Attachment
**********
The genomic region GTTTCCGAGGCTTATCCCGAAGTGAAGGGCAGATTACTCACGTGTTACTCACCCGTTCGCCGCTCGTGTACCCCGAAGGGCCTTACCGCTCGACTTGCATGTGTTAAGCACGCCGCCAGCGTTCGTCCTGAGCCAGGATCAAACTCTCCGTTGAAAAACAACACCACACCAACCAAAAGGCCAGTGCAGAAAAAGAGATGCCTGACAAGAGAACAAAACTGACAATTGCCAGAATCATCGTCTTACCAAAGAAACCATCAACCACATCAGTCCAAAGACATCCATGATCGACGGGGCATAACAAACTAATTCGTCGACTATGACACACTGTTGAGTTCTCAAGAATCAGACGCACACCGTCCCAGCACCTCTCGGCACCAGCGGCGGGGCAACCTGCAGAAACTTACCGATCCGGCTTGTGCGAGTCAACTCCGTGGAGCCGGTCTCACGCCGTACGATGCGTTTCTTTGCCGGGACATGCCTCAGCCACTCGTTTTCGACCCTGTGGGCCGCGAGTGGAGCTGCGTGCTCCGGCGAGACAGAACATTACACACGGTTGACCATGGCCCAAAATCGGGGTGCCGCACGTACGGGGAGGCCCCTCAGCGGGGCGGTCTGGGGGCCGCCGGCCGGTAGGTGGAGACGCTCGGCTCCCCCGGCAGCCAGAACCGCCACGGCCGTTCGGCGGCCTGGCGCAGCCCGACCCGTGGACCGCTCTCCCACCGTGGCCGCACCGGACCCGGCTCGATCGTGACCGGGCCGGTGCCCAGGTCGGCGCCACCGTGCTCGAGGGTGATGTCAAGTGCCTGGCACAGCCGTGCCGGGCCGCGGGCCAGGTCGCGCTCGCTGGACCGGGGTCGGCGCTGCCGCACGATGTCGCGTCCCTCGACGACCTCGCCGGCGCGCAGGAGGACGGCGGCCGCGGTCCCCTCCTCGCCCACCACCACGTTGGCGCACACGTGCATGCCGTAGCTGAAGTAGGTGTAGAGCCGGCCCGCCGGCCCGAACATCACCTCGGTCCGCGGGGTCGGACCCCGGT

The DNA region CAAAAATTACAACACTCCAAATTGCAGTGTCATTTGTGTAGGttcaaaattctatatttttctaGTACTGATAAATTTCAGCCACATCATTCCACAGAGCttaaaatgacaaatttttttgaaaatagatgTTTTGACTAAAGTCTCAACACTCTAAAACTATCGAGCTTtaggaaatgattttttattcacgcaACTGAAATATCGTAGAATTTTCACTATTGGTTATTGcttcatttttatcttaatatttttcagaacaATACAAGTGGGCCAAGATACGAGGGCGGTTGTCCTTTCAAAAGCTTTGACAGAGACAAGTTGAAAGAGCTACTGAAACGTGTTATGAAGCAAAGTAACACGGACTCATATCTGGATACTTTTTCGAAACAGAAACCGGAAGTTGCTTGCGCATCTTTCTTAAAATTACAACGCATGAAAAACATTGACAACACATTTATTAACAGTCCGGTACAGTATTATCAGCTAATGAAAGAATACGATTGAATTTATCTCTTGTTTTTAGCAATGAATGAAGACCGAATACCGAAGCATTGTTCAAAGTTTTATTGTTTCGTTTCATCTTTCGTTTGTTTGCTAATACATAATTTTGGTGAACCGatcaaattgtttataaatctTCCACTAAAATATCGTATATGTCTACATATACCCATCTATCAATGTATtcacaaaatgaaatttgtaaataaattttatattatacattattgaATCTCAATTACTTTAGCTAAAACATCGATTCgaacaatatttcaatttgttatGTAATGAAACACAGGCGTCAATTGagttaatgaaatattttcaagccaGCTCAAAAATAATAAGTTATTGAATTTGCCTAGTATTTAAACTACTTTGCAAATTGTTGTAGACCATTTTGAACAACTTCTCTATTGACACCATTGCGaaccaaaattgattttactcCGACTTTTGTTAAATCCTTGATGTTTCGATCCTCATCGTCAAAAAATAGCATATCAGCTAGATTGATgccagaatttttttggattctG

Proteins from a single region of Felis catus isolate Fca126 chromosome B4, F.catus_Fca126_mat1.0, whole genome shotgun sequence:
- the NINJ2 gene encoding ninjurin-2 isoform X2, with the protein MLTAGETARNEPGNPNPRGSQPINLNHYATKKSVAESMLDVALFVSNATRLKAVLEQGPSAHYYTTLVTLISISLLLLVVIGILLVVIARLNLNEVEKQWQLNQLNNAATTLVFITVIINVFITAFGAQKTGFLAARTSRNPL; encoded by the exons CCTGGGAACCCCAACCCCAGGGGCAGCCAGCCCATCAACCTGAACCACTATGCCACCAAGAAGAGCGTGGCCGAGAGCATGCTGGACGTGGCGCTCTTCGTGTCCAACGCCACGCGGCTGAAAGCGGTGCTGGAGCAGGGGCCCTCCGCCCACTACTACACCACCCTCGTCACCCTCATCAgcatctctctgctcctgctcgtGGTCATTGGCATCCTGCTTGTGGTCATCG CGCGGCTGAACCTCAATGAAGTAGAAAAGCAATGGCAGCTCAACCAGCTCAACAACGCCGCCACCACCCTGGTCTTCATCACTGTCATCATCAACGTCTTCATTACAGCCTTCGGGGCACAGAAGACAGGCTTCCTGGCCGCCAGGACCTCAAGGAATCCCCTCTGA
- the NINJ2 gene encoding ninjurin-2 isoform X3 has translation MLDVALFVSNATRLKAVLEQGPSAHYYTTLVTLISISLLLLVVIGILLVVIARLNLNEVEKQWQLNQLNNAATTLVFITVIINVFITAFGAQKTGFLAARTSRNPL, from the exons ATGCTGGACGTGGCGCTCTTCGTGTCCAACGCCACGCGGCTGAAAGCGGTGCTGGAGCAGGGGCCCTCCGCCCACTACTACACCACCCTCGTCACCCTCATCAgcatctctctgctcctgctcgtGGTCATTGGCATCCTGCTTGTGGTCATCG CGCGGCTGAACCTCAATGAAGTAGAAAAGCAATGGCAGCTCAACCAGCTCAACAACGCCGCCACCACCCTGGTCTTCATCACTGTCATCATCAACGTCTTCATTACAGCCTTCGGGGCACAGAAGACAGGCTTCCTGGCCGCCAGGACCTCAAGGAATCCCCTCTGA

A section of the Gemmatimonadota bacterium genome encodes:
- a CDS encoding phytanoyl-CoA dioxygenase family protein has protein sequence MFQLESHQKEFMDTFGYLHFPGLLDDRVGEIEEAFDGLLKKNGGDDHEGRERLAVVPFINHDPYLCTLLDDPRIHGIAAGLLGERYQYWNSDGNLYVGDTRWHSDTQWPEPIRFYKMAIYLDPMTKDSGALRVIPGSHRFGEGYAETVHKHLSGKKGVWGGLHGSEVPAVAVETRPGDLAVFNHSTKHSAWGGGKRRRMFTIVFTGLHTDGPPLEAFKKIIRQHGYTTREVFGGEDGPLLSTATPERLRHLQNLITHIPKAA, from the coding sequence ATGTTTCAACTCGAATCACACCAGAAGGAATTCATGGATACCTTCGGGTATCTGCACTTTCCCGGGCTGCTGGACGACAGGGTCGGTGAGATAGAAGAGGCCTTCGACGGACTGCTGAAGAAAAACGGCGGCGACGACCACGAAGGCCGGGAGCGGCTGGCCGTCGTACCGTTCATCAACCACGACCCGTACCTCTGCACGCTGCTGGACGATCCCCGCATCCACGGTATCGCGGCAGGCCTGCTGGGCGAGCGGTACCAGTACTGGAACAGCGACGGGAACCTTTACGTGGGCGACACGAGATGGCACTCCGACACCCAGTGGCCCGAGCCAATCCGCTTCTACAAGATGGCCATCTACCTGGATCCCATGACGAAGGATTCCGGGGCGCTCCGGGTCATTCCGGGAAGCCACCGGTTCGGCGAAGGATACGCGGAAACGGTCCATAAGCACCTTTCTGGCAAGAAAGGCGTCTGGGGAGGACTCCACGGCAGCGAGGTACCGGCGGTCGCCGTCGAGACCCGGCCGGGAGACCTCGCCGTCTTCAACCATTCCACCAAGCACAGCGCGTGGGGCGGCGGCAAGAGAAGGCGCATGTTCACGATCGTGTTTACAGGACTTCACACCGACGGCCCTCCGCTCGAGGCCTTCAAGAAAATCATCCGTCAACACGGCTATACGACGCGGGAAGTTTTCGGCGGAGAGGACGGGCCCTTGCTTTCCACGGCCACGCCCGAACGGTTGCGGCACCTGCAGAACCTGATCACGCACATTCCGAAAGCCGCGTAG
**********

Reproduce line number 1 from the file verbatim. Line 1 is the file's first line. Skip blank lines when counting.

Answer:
The genomic region GTTTCCGAGGCTTATCCCGAAGTGAAGGGCAGATTACTCACGTGTTACTCACCCGTTCGCCGCTCGTGTACCCCGAAGGGCCTTACCGCTCGACTTGCATGTGTTAAGCACGCCGCCAGCGTTCGTCCTGAGCCAGGATCAAACTCTCCGTTGAAAAACAACACCACACCAACCAAAAGGCCAGTGCAGAAAAAGAGATGCCTGACAAGAGAACAAAACTGACAATTGCCAGAATCATCGTCTTACCAAAGAAACCATCAACCACATCAGTCCAAAGACATCCATGATCGACGGGGCATAACAAACTAATTCGTCGACTATGACACACTGTTGAGTTCTCAAGAATCAGACGCACACCGTCCCAGCACCTCTCGGCACCAGCGGCGGGGCAACCTGCAGAAACTTACCGATCCGGCTTGTGCGAGTCAACTCCGTGGAGCCGGTCTCACGCCGTACGATGCGTTTCTTTGCCGGGACATGCCTCAGCCACTCGTTTTCGACCCTGTGGGCCGCGAGTGGAGCTGCGTGCTCCGGCGAGACAGAACATTACACACGGTTGACCATGGCCCAAAATCGGGGTGCCGCACGTACGGGGAGGCCCCTCAGCGGGGCGGTCTGGGGGCCGCCGGCCGGTAGGTGGAGACGCTCGGCTCCCCCGGCAGCCAGAACCGCCACGGCCGTTCGGCGGCCTGGCGCAGCCCGACCCGTGGACCGCTCTCCCACCGTGGCCGCACCGGACCCGGCTCGATCGTGACCGGGCCGGTGCCCAGGTCGGCGCCACCGTGCTCGAGGGTGATGTCAAGTGCCTGGCACAGCCGTGCCGGGCCGCGGGCCAGGTCGCGCTCGCTGGACCGGGGTCGGCGCTGCCGCACGATGTCGCGTCCCTCGACGACCTCGCCGGCGCGCAGGAGGACGGCGGCCGCGGTCCCCTCCTCGCCCACCACCACGTTGGCGCACACGTGCATGCCGTAGCTGAAGTAGGTGTAGAGCCGGCCCGCCGGCCCGAACATCACCTCGGTCCGCGGGGTCGGACCCCGGT